These personality differences plus individual preferences will be found in all relationships. They are not necessarily bad. They are more often just different. The problem is that we often let these differences irritate us to the point that we have very negative reactions that tear down the relationship instead of building it up. The scriptures encourage us to appreciate the good things these differences bring and be forgiving of the irritations. One of the good effects is that these differences add balance to a relationship and keep all of us from going off on wild tangents.

     Here's another reason for appreciating one another's differences. Social scientists have discovered that to keep a relationship wholesome there has to be five positive interactions for every one negative interaction. When we have differences we need to maintain that ratio or our relationship is deteriorating. If we have a higher ratio of positive interactions we are increasing the value of the relationship. Let me encourage you to resolve today to begin appreciating the differences in people around you.

We Should Appreciate Effort

   To the Christians at Thessalonica Paul wrote, "We give thanks to God always for you all, making mention of you in our prayers; remembering without ceasing your work of faith, labor of love, and patience of hope in our Lord Jesus Christ…" 1st Thessalonians 1:2, 3.

     Notice that Paul was expressing appreciation for their work and labor. He did not mention any of the results that their work and labor accomplished. We, too, should express sincere appreciation for people's efforts regardless of the result.

     I have marveled at the ability of some mothers to do this. They have accepted the offer of their pre-school children to be mother’s little helpers. They get wood polish on the windows and Windex on the wood; they vacuum the drapes and the doilies instead of the floor; they break dishes, and I can’t bear to mention what they can do with paint and a brush. But, mom hugs them and praises them for trying to help out. I don’t know what the kids learn about working around the home, but these moms are building a great relationship.

     On the other hand some of us don’t do too good. Remind me to tell you when my boys were young and I was trying to teach them to mow grass with a riding tractor.

     Too often we think people’s efforts should produce results that are perfect before we express appreciation. None of us turn out perfect results when we first start to do anything, but when sincere appreciation is expressed for our efforts we work hard until the results get better.

How Should We Show Appreciation
It Needs To Be Real

     Paul wrote, "Now the purpose of the commandment is love from a pure heart…" 1st Timothy 1:5. When we express appreciation we should strive to be genuine. We should avoid being hypocritical or trying to flatter or have an ulterior motive. One person said that a lot of people who patted him on the back wanted him to cough up something. Our appreciation needs to be real.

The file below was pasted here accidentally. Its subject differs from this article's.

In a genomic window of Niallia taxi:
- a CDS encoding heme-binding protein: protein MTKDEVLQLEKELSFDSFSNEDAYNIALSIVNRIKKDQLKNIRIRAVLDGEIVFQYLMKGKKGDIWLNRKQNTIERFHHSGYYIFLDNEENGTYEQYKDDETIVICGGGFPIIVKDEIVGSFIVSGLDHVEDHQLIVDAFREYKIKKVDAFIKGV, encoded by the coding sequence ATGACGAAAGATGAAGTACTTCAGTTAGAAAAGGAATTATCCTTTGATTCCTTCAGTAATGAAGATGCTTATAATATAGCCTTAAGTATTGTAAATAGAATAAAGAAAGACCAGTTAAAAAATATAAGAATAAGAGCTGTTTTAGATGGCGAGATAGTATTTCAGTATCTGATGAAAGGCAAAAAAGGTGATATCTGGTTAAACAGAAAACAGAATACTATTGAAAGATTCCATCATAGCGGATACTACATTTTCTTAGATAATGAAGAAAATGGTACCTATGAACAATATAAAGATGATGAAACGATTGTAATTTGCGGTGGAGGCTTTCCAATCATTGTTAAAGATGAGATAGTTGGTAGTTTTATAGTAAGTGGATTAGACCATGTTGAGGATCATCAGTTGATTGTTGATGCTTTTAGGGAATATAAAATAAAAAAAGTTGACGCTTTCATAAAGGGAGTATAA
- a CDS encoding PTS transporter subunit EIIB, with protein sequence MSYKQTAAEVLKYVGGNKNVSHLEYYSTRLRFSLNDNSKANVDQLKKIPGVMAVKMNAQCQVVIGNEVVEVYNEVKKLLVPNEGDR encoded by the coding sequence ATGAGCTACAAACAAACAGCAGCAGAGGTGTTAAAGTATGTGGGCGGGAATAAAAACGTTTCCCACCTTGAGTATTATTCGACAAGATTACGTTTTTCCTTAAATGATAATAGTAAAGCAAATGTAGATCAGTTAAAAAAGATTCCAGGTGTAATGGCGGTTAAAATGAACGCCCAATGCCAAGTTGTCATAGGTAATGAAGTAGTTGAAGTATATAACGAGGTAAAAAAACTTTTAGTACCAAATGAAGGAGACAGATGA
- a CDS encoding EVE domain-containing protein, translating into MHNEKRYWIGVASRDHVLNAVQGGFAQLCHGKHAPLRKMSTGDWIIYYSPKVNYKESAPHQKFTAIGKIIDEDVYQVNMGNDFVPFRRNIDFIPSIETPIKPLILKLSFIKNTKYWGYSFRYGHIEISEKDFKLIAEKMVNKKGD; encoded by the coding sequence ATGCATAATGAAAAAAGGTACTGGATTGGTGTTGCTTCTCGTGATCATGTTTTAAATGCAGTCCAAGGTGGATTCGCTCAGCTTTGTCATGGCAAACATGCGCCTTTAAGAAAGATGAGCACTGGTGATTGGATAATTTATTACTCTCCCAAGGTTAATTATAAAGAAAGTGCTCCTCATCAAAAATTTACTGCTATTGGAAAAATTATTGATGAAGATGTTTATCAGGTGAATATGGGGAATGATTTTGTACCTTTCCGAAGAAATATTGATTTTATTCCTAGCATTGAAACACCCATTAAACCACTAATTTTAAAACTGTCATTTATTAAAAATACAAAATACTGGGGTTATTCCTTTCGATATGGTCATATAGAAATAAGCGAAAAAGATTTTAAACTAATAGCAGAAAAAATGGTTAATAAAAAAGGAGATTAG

Appreciation Needs To Be Understandable

     We need to be clear and specific in expressing our appreciation. "A man has joy by the answer of his mouth And a word spoken in due season, how good it is! "   Proverbs 15:23.

     America is rampant with men who have the attitude, "I don’t need to tell my wife I love her. She knows I do." No, she needs you to tell her clearly and enforce it with hugs and kisses. You say, "I’m not the affectionate type." Then take it from me, Change! I grew up in Texas where real macho men were the strong, silent type. I didn’t know how to express my affections. I learned how from my wife and it’s been one of the most valuable lessons I’ve ever learned.

     Most of us need to work on expressing our appreciation clearly. Pastor Rick Warren tells how much he appreciates the kind words of his people after the Sunday morning service. After being mentally and emotionally drained it gives him a real boost. On one Sunday he preached an especially enthusiastic message and a young fellow said, "Pastor Rick, you were really full of it today!" He spent the rest of the day wondering what this kid thought he was full of.

It Needs to Be Often

     "We are bound to thank God always for you brethren, as it is fitting…" 2nd Thessalonians 1:3a. You may have heard people say, "Give me flowers while I’m alive and can still smell them." When we give thanks for people it will motivate us to express our appreciation to them. This not only does great things for them. It also does great things for us. Social scientists have discovered that people with the attitude of gratitude are the most emotionally healthy people. They are happier and live longer. The more often we express appreciation the more we increase the value of our relationships.

     I ask you to spend time thinking about people you can tell this week how you appreciate them…family, friends, co-workers, fellow-believers. I also ask you to think about the things you can tell your God what you appreciate about Him. If you are not saved, I encourage you to accept the gift of salvation God has been extending to you every day.

Copyright © 2002 Thomas E Berry
All Scriptures quoted from NKJV unless otherwise noted